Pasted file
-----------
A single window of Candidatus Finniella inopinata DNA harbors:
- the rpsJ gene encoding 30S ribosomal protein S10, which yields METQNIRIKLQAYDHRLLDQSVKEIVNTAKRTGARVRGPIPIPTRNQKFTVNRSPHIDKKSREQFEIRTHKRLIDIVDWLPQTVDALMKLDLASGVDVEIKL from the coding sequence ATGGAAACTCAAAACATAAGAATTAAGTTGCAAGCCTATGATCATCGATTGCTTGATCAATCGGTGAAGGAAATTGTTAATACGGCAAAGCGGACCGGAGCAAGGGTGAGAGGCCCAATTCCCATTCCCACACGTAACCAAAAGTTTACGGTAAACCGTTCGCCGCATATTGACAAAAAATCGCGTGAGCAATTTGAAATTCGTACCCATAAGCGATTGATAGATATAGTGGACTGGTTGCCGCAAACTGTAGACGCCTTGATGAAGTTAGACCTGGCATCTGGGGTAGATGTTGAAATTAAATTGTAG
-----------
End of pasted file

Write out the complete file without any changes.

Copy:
A single window of Candidatus Finniella inopinata DNA harbors:
- the rpsJ gene encoding 30S ribosomal protein S10, which yields METQNIRIKLQAYDHRLLDQSVKEIVNTAKRTGARVRGPIPIPTRNQKFTVNRSPHIDKKSREQFEIRTHKRLIDIVDWLPQTVDALMKLDLASGVDVEIKL from the coding sequence ATGGAAACTCAAAACATAAGAATTAAGTTGCAAGCCTATGATCATCGATTGCTTGATCAATCGGTGAAGGAAATTGTTAATACGGCAAAGCGGACCGGAGCAAGGGTGAGAGGCCCAATTCCCATTCCCACACGTAACCAAAAGTTTACGGTAAACCGTTCGCCGCATATTGACAAAAAATCGCGTGAGCAATTTGAAATTCGTACCCATAAGCGATTGATAGATATAGTGGACTGGTTGCCGCAAACTGTAGACGCCTTGATGAAGTTAGACCTGGCATCTGGGGTAGATGTTGAAATTAAATTGTAG